Monday, 6 November 2017
Crime Classics in 2018
The British Library recently published its catalogue for the first six months of next year, and this gives me a chance to talk about some of the titles in the Classic Crime series that will be coming the way of fans of Golden Age fiction before very long. It's an eclectic mix, and one that personally, I'm very pleased with.
I've already mentioned on this blog that I've compiled a new anthology of classic railway mysteries, called Blood on the Tracks. In the past there have been a few railway-themed short story collections, but I've managed to track down some stories that I'm fairly sure will be unfamiliar to the overwhelming majority of readers, as well as some that may be known to aficionados, but deserve a fresh life.
Then there's the republication of Richard Hull. I've talked about Hull's work both on this blog and in The Golden Age of Murder (and, come to that, in The Story of Classic Crime - I guess you could call me a fan!) He was a disciple of Francis Iles, and a very interesting writer indeed. Two of his best books will appear next year: The Murder of My Aunt and Excellent Intentions. I'm pleased to say that, thanks to members of his family, the introductions will contain quite a bit of fresh info about the life of this most creative of crime-writing accountant.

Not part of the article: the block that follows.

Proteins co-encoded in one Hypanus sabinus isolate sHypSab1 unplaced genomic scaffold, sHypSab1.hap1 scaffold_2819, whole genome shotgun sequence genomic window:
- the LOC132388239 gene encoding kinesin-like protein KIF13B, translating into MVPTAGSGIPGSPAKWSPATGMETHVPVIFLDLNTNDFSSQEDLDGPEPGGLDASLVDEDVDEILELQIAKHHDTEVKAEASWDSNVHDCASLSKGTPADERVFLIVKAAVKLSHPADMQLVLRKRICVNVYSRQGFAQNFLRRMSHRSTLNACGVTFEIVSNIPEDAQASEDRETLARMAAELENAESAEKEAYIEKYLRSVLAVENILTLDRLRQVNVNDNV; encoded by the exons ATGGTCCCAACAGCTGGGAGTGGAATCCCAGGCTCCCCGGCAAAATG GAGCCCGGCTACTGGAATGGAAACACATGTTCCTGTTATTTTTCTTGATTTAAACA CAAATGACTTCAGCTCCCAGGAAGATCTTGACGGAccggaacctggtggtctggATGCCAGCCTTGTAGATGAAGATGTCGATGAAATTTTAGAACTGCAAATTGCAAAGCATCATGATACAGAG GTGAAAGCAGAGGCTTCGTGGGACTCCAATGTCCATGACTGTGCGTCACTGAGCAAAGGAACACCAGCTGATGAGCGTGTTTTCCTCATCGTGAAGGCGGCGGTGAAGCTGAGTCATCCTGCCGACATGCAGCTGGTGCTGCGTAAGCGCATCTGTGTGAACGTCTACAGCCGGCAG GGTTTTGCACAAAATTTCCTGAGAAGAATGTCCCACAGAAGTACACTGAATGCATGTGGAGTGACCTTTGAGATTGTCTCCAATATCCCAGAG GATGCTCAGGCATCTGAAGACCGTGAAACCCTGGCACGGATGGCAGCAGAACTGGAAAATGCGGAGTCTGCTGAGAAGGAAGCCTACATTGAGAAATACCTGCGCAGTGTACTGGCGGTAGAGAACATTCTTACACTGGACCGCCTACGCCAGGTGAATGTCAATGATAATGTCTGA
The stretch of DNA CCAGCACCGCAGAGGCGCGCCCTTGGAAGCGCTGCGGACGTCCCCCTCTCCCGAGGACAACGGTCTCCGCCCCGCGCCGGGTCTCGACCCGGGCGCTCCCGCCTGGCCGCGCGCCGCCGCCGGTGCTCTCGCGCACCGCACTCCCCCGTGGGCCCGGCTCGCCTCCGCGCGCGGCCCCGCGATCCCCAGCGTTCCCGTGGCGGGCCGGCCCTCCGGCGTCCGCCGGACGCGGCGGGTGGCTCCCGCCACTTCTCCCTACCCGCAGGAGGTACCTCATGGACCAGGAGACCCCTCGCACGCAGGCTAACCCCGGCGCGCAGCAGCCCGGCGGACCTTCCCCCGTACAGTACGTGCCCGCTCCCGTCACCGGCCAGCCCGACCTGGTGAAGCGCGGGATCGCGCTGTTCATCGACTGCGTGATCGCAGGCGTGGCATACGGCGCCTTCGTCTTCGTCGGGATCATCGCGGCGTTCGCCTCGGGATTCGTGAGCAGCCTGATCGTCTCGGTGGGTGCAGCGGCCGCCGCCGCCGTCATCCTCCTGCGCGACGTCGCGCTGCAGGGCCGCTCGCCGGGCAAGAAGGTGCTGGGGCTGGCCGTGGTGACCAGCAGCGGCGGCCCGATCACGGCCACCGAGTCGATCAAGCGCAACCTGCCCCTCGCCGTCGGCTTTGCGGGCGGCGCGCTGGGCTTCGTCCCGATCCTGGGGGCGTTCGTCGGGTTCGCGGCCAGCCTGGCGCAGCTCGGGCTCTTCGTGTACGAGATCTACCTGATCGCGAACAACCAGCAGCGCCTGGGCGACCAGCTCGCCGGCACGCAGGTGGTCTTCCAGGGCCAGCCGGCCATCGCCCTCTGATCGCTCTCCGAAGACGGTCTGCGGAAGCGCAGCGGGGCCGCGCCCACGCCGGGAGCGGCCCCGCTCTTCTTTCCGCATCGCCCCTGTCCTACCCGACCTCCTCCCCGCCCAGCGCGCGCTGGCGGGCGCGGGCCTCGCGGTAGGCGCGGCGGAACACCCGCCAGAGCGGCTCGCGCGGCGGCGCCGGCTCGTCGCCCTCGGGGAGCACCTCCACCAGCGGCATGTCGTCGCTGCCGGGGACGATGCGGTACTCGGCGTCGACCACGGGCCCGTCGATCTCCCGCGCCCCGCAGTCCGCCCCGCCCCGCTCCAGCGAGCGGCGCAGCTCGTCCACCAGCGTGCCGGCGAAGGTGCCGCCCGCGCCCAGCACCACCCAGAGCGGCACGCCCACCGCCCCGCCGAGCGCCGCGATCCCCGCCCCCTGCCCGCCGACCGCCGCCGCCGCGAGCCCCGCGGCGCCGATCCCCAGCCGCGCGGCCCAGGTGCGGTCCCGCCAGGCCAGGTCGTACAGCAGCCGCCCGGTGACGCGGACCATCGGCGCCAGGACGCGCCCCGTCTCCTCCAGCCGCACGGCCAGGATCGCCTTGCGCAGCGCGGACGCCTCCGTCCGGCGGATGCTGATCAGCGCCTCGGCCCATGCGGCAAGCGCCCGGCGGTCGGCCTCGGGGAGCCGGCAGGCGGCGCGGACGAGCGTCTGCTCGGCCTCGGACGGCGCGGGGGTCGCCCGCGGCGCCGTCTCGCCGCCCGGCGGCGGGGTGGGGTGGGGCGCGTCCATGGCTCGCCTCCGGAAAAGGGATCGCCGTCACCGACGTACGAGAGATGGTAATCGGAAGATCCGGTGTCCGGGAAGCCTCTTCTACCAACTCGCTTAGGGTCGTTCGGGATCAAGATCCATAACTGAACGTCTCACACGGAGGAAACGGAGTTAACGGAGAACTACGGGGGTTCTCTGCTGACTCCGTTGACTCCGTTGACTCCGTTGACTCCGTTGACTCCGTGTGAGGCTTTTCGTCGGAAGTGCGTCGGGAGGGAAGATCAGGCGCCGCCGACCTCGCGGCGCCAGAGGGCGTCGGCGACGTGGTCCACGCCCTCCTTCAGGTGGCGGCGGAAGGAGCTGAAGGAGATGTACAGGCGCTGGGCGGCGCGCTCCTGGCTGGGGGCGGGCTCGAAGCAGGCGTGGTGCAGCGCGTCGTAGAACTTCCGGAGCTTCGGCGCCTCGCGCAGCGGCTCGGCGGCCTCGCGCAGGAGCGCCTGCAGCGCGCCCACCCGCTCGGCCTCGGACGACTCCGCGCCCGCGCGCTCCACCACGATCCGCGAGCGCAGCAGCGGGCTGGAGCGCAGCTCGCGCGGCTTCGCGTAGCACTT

I'm also delighted to say that there will be two books from another writer whom I've championed, E.C. R. Lorac - Bats in the Belfry and Fire in the Thatch. I was introduced to Lorac's work by my parents, who were enthusiastic about her later work, set in Lunedale. These two books were written earlier. Bats in the Belfry has a great setting in London, while Fire in the Thatch, as you might guess, is a rural mystery
Among the authors whose novels are republished in the Classic Crime series are quite a few whom I've long hoped to revive - Anthony Berkeley, Raymond Postgate, Christopher St John Sprigg, Anne Meredith, and Freeman Wills Crofts among them. Hull and Lorac are two more authors whom I really enjoy, and I am optimistic that these reissues will find a highly appreciative new readership.